you must hear the new Schnabel records that
During the succeeding three months,
Professor Mallard got into the habit of
telephoning Mr. Bainbridge every Friday
afternoon at five-thirty, immediately after
leaving his seminar room. The Professor
would say, "Well?," and Mr. Bainbridge
would reply, "They're still at it, Mallard.
Haven't spoiled a sheet of paper yet." If Mr.
Bainbridge had to go out on Friday
afternoon, he would leave a written message
with his butler, who would read it to
Professor Mallard: "Mr. Bainbridge says we
now have Trevelyan's 'Life of Macaulay,'
the Confessions of St. Augustine, 'Vanity
Fair,' part of Irving's 'Life of George
Washington,' the Book of the Dead, and
some speeches delivered in Parliament in
Opposition to the Corn Laws, sir." Professor
Mallard would reply, with a hint of a snarl in
his voice, "Tell him to remember what I
predicted," and hang up with a clash.
The eleventh Friday that Professor Mallard
telephoned, Mr. Bainbridge said, "No
change. I have had to store the bulk of the
manuscript in the cellar. I would have
burned it, except that it probably has some
"How dare you talk of scientific value?" The
voice from New Haven roared faintly in the
receiver. "Scientific value! You--you--
chimpanzee!'- There were further
inarticulate sputterings, and Mr. Bainbridge
hung up with a disturbed expression. "I am
afraid Mallard is overtaxing himself," he
Next day, however, he was pleasantly
surprised. He was leafing through a
manuscript that had been completed the
previous day by Chimpanzee D, Corky. It
was the complete diary of Samuel Pepys,
and Mr. Bainbridge was chuckling over the
naughty passages, which were omitted in his
own edition, when Professor Mallard was
shown into the room. "I have come to
apologize for my outrageous conduct on the
telephone yesterday," the Professor said.
"Please don't think of it any more. I know
you have many things on your mind," Mr.
Bainbridge said. "Would you like a drink?"
"A large whiskey, straight, please,"
Professor Mallard said. "I got rather cold
driving down. No change, I presume?"
"No, none. Chimpanzee F, Dinty, is just
finishing John Florio's translation of
Montaigne's essays, but there is no other
news of interest."
Professor Mallard squared his shoulders and
tossed off his drink in one astonishing gulp.
"I should like to see them at work," he said.
"Would I disturb them, do you think?"
"Not at all. As a matter of fact, I usually
look in on them around this time of day.
Dinty may have finished his Montaigne by
now, and it is always Interesting to see them
start a new work. I would have thought that
they would continue on the same sheet of
paper, but they don't, you know. Always a
fresh sheet, and the title in capitals."
Professor Mallard, without apology, poured
another drink and slugged it down. "Lead
on," he said.
It was dusk in the conservatory, and the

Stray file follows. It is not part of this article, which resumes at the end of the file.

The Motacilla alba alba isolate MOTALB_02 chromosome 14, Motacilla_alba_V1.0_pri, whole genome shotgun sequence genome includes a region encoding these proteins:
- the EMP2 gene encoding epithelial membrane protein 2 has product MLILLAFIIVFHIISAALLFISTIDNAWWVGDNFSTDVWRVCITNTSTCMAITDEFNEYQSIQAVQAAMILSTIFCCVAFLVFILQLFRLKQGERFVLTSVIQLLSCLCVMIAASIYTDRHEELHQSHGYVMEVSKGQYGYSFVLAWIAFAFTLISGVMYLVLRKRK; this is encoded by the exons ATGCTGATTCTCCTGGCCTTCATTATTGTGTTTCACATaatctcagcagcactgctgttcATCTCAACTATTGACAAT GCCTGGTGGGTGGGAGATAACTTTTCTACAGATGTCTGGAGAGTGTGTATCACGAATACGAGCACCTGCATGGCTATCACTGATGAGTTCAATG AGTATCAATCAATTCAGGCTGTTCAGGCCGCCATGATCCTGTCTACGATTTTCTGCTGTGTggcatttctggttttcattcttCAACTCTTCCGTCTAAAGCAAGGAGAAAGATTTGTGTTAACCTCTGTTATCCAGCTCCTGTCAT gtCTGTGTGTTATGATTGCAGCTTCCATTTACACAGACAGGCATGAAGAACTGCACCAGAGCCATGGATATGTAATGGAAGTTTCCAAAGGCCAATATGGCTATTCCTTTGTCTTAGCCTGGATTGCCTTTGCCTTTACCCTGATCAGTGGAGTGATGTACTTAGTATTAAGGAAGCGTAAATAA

chimpanzees were typing by the light of
student lamps clamped to their desks. The
keeper lounged in a corner, eating a banana
and reading Billboard, "You might as well
take an hour or so off," Mr. Bainbridge said.
The man left.
Professor Mallard, who had not taken off his
overcoat, stood with his hands in his
pockets, looking at the busy chimpanzees. "I
wonder if you know, Bainbridge, that the
science of probabilities takes everything into
account," he said, in a queer, tight voice. "It
is certainly almost beyond the bounds of
credibility that these chimpanzees should
write books without a single error, but that
abnormality may be corrected by--these!"
He took his hands from his pockets, and
each one held a .38 revolver. "Stand back
out of harm's way!" he shouted.
"Mallard! Stop it!" The revolvers barked,
first the right hand, then the left, then the
right. Two chimpanzees fell, and a third
reeled into a corner. Mr. Bainbridge seized
his friend's arm and wrested one of the
weapons from him.
"Now I am armed, too, Mallard, and I advise
you to stop!" he cried. Professor Mallard's
answer was to draw a bead on Chimpanzee
E and shoot him dead. Mr. Bainbridge made
a rush, and Professor Mallard fired at him.
Mr. Bainbridge, in his quick death agony,
tightened his finger on the trigger of his
revolver. It went off, and Professor Mallard
went down. On his hands and knees he fired
at the two chimpanzees which were still
unhurt, and then collapsed.
There was nobody to hear his last words.
"The human equation... always the enemy of
science..." he panted. "This time... vice versa
I, a mere mortal... savior of science...
deserve a Nobel..."
When the old butler came running into the
conservatory to investigate the noises, his
eyes were met by a truly appalling sight.
The student lamps were shattered, but a
newly risen moon shone in through the
conservatory windows on the corpses of the
two gentlemen, each clutching a smoking
revolver. Five of the chimpanzees were
dead. The sixth was Chimpanzee F. His
right arm disabled, obviously bleeding to
death, he was slumped before his typewriter.
Painfully, with his left hand, he took from
the machine the completed last page of
Florio's Montaigne. Groping for a fresh
sheet, he inserted it, and typed with one
finger, "UNCLE TOM'S CABIN, by Harriet
Beecher Stowe. Chapte... Then he, too, was